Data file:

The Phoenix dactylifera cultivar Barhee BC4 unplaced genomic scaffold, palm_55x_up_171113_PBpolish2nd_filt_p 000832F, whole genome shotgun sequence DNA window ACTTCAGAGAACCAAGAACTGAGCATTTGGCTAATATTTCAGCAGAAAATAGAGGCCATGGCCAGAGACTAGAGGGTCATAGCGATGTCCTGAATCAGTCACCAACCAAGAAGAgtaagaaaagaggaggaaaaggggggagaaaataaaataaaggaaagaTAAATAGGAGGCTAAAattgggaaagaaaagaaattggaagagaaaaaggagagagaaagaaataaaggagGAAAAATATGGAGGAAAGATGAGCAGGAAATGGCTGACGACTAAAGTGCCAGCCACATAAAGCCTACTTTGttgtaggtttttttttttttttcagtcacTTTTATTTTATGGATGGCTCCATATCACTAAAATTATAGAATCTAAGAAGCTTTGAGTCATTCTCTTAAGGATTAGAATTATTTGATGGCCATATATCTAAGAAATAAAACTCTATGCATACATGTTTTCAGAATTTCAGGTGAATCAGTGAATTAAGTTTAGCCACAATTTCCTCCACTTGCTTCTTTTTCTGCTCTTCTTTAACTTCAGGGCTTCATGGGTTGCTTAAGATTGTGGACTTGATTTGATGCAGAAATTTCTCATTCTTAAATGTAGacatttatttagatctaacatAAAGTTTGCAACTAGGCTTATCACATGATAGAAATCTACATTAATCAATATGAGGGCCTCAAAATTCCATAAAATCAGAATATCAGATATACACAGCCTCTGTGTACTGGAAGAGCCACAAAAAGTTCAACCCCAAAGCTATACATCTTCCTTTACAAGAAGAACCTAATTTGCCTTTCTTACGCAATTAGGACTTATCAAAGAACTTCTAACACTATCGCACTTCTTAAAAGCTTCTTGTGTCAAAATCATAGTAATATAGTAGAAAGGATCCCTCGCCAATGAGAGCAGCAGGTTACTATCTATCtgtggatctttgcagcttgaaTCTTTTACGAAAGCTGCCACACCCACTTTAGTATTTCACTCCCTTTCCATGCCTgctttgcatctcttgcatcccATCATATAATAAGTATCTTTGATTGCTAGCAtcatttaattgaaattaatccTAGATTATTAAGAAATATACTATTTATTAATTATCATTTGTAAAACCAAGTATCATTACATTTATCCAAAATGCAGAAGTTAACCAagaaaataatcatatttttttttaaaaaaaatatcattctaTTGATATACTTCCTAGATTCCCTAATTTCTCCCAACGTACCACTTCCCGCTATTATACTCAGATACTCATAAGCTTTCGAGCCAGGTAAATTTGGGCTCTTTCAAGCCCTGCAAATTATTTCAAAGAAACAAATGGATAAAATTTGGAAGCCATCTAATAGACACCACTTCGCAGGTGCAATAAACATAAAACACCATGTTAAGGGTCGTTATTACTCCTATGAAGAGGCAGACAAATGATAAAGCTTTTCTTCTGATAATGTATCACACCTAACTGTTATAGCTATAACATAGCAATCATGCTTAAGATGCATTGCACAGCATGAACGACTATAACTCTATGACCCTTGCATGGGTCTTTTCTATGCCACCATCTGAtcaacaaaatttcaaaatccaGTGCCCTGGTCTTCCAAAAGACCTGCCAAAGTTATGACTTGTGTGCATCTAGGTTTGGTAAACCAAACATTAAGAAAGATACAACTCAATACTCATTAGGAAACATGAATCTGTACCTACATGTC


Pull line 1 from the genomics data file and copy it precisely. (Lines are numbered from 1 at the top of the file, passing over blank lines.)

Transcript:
The Phoenix dactylifera cultivar Barhee BC4 unplaced genomic scaffold, palm_55x_up_171113_PBpolish2nd_filt_p 000832F, whole genome shotgun sequence DNA window ACTTCAGAGAACCAAGAACTGAGCATTTGGCTAATATTTCAGCAGAAAATAGAGGCCATGGCCAGAGACTAGAGGGTCATAGCGATGTCCTGAATCAGTCACCAACCAAGAAGAgtaagaaaagaggaggaaaaggggggagaaaataaaataaaggaaagaTAAATAGGAGGCTAAAattgggaaagaaaagaaattggaagagaaaaaggagagagaaagaaataaaggagGAAAAATATGGAGGAAAGATGAGCAGGAAATGGCTGACGACTAAAGTGCCAGCCACATAAAGCCTACTTTGttgtaggtttttttttttttttcagtcacTTTTATTTTATGGATGGCTCCATATCACTAAAATTATAGAATCTAAGAAGCTTTGAGTCATTCTCTTAAGGATTAGAATTATTTGATGGCCATATATCTAAGAAATAAAACTCTATGCATACATGTTTTCAGAATTTCAGGTGAATCAGTGAATTAAGTTTAGCCACAATTTCCTCCACTTGCTTCTTTTTCTGCTCTTCTTTAACTTCAGGGCTTCATGGGTTGCTTAAGATTGTGGACTTGATTTGATGCAGAAATTTCTCATTCTTAAATGTAGacatttatttagatctaacatAAAGTTTGCAACTAGGCTTATCACATGATAGAAATCTACATTAATCAATATGAGGGCCTCAAAATTCCATAAAATCAGAATATCAGATATACACAGCCTCTGTGTACTGGAAGAGCCACAAAAAGTTCAACCCCAAAGCTATACATCTTCCTTTACAAGAAGAACCTAATTTGCCTTTCTTACGCAATTAGGACTTATCAAAGAACTTCTAACACTATCGCACTTCTTAAAAGCTTCTTGTGTCAAAATCATAGTAATATAGTAGAAAGGATCCCTCGCCAATGAGAGCAGCAGGTTACTATCTATCtgtggatctttgcagcttgaaTCTTTTACGAAAGCTGCCACACCCACTTTAGTATTTCACTCCCTTTCCATGCCTgctttgcatctcttgcatcccATCATATAATAAGTATCTTTGATTGCTAGCAtcatttaattgaaattaatccTAGATTATTAAGAAATATACTATTTATTAATTATCATTTGTAAAACCAAGTATCATTACATTTATCCAAAATGCAGAAGTTAACCAagaaaataatcatatttttttttaaaaaaaatatcattctaTTGATATACTTCCTAGATTCCCTAATTTCTCCCAACGTACCACTTCCCGCTATTATACTCAGATACTCATAAGCTTTCGAGCCAGGTAAATTTGGGCTCTTTCAAGCCCTGCAAATTATTTCAAAGAAACAAATGGATAAAATTTGGAAGCCATCTAATAGACACCACTTCGCAGGTGCAATAAACATAAAACACCATGTTAAGGGTCGTTATTACTCCTATGAAGAGGCAGACAAATGATAAAGCTTTTCTTCTGATAATGTATCACACCTAACTGTTATAGCTATAACATAGCAATCATGCTTAAGATGCATTGCACAGCATGAACGACTATAACTCTATGACCCTTGCATGGGTCTTTTCTATGCCACCATCTGAtcaacaaaatttcaaaatccaGTGCCCTGGTCTTCCAAAAGACCTGCCAAAGTTATGACTTGTGTGCATCTAGGTTTGGTAAACCAAACATTAAGAAAGATACAACTCAATACTCATTAGGAAACATGAATCTGTACCTACATGTC